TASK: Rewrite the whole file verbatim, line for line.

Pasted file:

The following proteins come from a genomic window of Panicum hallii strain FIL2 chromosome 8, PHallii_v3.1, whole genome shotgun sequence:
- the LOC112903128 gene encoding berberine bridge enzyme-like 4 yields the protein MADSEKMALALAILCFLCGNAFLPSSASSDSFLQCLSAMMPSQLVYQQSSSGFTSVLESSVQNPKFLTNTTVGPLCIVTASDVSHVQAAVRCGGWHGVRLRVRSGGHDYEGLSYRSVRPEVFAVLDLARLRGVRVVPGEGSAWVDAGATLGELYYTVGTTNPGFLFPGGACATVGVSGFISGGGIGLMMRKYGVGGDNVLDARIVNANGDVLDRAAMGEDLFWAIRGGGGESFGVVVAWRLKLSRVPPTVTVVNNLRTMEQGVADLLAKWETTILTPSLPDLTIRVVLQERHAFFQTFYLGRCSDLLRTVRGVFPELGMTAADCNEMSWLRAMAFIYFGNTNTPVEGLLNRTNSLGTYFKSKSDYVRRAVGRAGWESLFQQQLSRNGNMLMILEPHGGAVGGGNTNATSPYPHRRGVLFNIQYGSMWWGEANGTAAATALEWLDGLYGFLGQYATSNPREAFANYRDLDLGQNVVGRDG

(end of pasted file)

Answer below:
The following proteins come from a genomic window of Panicum hallii strain FIL2 chromosome 8, PHallii_v3.1, whole genome shotgun sequence:
- the LOC112903128 gene encoding berberine bridge enzyme-like 4 yields the protein MADSEKMALALAILCFLCGNAFLPSSASSDSFLQCLSAMMPSQLVYQQSSSGFTSVLESSVQNPKFLTNTTVGPLCIVTASDVSHVQAAVRCGGWHGVRLRVRSGGHDYEGLSYRSVRPEVFAVLDLARLRGVRVVPGEGSAWVDAGATLGELYYTVGTTNPGFLFPGGACATVGVSGFISGGGIGLMMRKYGVGGDNVLDARIVNANGDVLDRAAMGEDLFWAIRGGGGESFGVVVAWRLKLSRVPPTVTVVNNLRTMEQGVADLLAKWETTILTPSLPDLTIRVVLQERHAFFQTFYLGRCSDLLRTVRGVFPELGMTAADCNEMSWLRAMAFIYFGNTNTPVEGLLNRTNSLGTYFKSKSDYVRRAVGRAGWESLFQQQLSRNGNMLMILEPHGGAVGGGNTNATSPYPHRRGVLFNIQYGSMWWGEANGTAAATALEWLDGLYGFLGQYATSNPREAFANYRDLDLGQNVVGRDG